46

Possible Duplicate:
Why do I get “non-static variable this cannot be referenced from a static context”?

Here are the codes

public class Stack
{
    private class Node{
        ...
    }
    ...
    public static void main(String[] args){
         Node node = new Node(); // generates a compiling error
    }
}  

the error says:

non-static class Node cannot be referenced from a static context

Why shouldn't I refer the Node class in my main() method ?

1
  • "Node" should not be an inner class of "Stack". IMHO...
    – paulsm4
    Commented Nov 14, 2012 at 6:06

6 Answers 6

64

A non-static nested class in Java contains an implicit reference to an instance of the parent class. Thus to instantiate a Node, you would need to also have an instance of Stack. In a static context (the main method), there is no instance of Stack to refer to. Thus the compiler indicates it can not construct a Node.

If you make Node a static class (or regular outer class), then it will not need a reference to Stack and can be instantiated directly in the static main method.

See the Java Language Specification, Chapter 8 for details, such as Example 8.1.3-2.

4
  • 7
    Node x = new Stack().new Node(); is another way to solve this problem, but I find that when I make the Stack class generic -- Stack<Item>, and write code like: Node x = new Stack<String>().new Node();, it it's wrong again with the same error message. Do you know why?
    – Bin
    Commented Nov 14, 2012 at 10:25
  • @zbjosh Try typing x as Stack<String>.Node. Commented Nov 14, 2012 at 19:48
  • @PaulBellora , thanks, it works!! But...what's the problem in it
    – Bin
    Commented Nov 15, 2012 at 6:34
  • @Bin The problem is that every time you want a single Node object you are instantiating an entire Stack, which is a waste of resources and garbage collection. Commented Mar 31, 2015 at 23:47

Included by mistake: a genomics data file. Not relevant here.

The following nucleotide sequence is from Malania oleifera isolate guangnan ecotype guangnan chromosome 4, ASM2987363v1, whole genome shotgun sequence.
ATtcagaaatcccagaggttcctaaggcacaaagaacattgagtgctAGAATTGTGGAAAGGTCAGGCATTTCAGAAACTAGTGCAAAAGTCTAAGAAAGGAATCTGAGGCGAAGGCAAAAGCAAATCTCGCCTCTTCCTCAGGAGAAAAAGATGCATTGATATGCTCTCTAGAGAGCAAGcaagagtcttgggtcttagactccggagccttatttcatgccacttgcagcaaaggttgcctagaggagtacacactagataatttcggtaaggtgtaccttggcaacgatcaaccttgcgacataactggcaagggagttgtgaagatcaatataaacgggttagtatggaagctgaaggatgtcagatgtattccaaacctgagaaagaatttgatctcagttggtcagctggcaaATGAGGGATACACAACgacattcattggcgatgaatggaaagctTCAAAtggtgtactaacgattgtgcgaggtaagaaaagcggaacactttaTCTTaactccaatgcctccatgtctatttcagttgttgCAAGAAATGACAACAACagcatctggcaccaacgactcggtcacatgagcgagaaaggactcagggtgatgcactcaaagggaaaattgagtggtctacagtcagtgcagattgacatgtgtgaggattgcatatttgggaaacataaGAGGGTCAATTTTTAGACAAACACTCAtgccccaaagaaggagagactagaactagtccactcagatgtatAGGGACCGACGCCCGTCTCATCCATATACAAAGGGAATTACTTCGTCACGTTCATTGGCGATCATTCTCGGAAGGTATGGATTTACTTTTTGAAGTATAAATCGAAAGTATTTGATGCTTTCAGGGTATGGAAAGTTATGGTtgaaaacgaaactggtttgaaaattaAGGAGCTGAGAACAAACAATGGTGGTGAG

13

Non-static nested classes (inner classes) have access to other members of the enclosing class, even if they are declared private. Static nested classes do not have access to other members of the enclosing class. As a member of the OuterClass, a nested class can be declared private, public, protected, or package private.

To instantiate an inner class, you must first instantiate the outer class. Then, create the inner object within the outer object with this syntax : OuterClass.InnerClass innerObject = outerObject.new InnerClass();

public static void main(String[] args){
         Stack stack = new Stack();
         Stack.Node node = new Stack().new Node();
    }

or

public class Stack
{
    private class Node{
        ...
    }
    ...
    ...
    ...  

    public static void main(String[] args){
             Node node = new Stack().new Node(); 
    }
}  
2
  • I test it, but it's wrong with the same error message...
    – Bin
    Commented Nov 14, 2012 at 6:22
  • "non-static class Node cannot be referenced from a static context", I don't know why ?
    – Bin
    Commented Nov 14, 2012 at 6:42
3

Or you could declare the class Node outside of public class Stack

Like so,

    public class Stack
    {

        public static void main(String[] args){
             Node node = new Node();         
}        
    }  
    class Node{

    }
3

Java has two types of nested member classes: static and non-static (aka inner). The Node class is a non-static nested class. In order to create an instance of a Node you must have an instance of a Stack:

Stack s = new Stack();
Node n = s.new Node();
2

Make your (Node) class static

private static class Node {
2
  • 1
    I know it, but can you explain it in detail ?
    – Bin
    Commented Nov 14, 2012 at 6:05
  • You cannot access non-static members from static context. The main method is static while the Node is non-static. So, you can either use an instance of outer class to instantiate the non-static inner member class. But, in this case I think it would make more sense to make it static. You just need one definition of the Node which can stick with the outer "class" and you will still be able instantiate it whenever need without the need to have an instance of the outer class. Commented Nov 14, 2012 at 6:08
1

If you use Eclipse IDE, you would see the explanation when you hover over the error. It should say something like this:

No enclosing instance of type Stack is accessible. Must qualify the allocation with an enclosing instance of type Stack (e.g. x.new A() where x is an instance of Stack).

Here is working code

public static void main(String[] args){
    Stack stack = new Stack();
     Node node = stack.new Node(); 
}

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